I honeslty dont understand all the negative comments being made -

Do these folks not rent in urban settings??

I did this once with two room mates when I was on military orders. The landlord split the lease and rent into thirds and there was a clause in the lease agreement that stated that if any one of the three couldn't pay, moved out, or had to leave due to a change in orders then the remaining two would cover the difference. 

@Josh Thomas

Hello what a great question.

First of all not all property managers just rent to whoever applies some of us care about finding the best possible residents for their clients. I would ask if your PM if he/she personally interviewed them and see what his/ her impression was and if you are still unsure ask to meet them yourself if he/she feels confident in their recommendation that should not be an issue. And lastly if they qualify financially and a fair deposit is agreed upon I don’t see why you shouldn’t rent to them,we shouldn’t discriminate under any circumstances. Best wishes to you..

@Rex T. What is your definition of " stable family"? and "related"?  At one time those terms were innocent enough. However; this is a new day, and they no longer have a place in the conversation on housing. Some people say they find them offensive. (not me)  Did you see the list of words that are frowned upon in my previous post? 

Hi Karen, those words I use are for the benefit of practical advice for investors, of course we cannot discriminate protected classes but we are legally able to rent to folks that meet our company policy, which should be written, as long as we don't discriminate. Stable means exactly that, job history, rental history, criminal backround, etc.

Bets of luck on your development endevours in the beautiful North West

I love how many people are hating on the age factor! What if they were in their 30s or 40s but still not related!? Would y’all still be so against? They make 4x the rent I believe was stated earlier and that’s over the landlord’s requirement, so I don’t see the problem.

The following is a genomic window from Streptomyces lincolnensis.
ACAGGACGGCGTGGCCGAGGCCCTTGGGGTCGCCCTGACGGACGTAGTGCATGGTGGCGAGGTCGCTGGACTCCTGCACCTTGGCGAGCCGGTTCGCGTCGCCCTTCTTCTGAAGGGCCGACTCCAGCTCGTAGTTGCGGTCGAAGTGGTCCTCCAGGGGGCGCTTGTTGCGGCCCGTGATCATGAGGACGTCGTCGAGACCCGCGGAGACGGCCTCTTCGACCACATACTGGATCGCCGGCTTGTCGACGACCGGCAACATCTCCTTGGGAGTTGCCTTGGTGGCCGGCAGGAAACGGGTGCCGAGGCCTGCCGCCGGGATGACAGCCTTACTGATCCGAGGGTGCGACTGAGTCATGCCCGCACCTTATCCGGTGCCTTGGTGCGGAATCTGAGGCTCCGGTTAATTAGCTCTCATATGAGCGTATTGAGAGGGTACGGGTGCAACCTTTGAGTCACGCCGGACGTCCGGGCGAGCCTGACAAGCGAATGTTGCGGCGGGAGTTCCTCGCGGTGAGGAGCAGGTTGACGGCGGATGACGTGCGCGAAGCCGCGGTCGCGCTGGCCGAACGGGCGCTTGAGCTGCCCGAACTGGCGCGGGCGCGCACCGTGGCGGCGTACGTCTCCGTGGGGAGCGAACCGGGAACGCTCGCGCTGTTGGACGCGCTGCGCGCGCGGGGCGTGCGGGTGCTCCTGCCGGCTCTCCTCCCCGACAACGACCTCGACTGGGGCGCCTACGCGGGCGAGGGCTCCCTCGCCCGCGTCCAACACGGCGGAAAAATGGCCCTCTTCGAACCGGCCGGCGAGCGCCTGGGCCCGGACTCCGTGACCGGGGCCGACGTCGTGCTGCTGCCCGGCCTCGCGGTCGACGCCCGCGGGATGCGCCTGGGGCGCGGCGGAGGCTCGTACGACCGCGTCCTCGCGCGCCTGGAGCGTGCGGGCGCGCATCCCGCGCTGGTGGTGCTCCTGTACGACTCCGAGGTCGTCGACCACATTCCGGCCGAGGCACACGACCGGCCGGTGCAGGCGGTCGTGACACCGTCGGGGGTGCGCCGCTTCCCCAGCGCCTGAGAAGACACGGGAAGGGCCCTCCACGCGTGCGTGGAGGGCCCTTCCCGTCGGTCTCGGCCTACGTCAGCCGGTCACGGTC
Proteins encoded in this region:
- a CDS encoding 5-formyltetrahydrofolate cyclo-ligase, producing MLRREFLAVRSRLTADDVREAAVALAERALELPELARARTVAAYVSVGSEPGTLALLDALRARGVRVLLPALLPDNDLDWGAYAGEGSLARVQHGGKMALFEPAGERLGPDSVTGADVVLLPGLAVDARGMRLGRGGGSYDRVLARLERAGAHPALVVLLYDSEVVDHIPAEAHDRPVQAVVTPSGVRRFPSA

I’ve been with my fiancé for 7 years (engaged for less than a year).. so don’t judge a book by its cover. We own a home together and an investment property and have a dog... without the government saying we are official married!!! So they aren’t married but maybe they are like me and would rather invest their time and energy in their careers and financial future rather than plan a wedding :)

Maybe... how many other qualified candidates do you have and how long are you willing to wait to rent?

They don’t sound horrible. If they are the only people currently interested, and the only qualified candidates, and they have passed your screening... I think I would rent to them.

How long the place has been vacant, and how many serious applicants have come in wound weigh into my decision

I personally would see no issue in renting to them. If you have a worry, you could take a larger security deposit in order to cover any damages which you feel are necessary. I also like to sit down with people and interview them. Getting a good feel from them as a group should ease your mind and be good to go. 

@Josh Thomas

based on you're description, I would rent to them but increase the deposit. in my state, I can max out at 2x rent for a 1 year lease. I have done this several times. it provides a level of comfort knowing i can conver 2 months rent or some additional in damages. it also requires the tenants to come up with more cash so they are more vested in my property.

Horrible people? No.

Unqualifiable tenants? Yes

What are your Property Manager's written standards for tenants?  (Probably nothing)  Are you paying him the usual rate? One month's rent plus 10% of every month after?  Well then, of course, he wants to rent it to them, he's worked threee whole months FOR NO MONEY (/sarcasm).  "They seem like nice people" is an unacceptable reason to rent to them.  Why the nicest people I meet are the ones trying to rent from me when I have an opening.

I think you need a better PM if your property has sat vacant for 3 months.  I don't care if it's your sibling/cousin-FIRE him.(If the PM is your mother you can keep her.  Just make her do a better job.)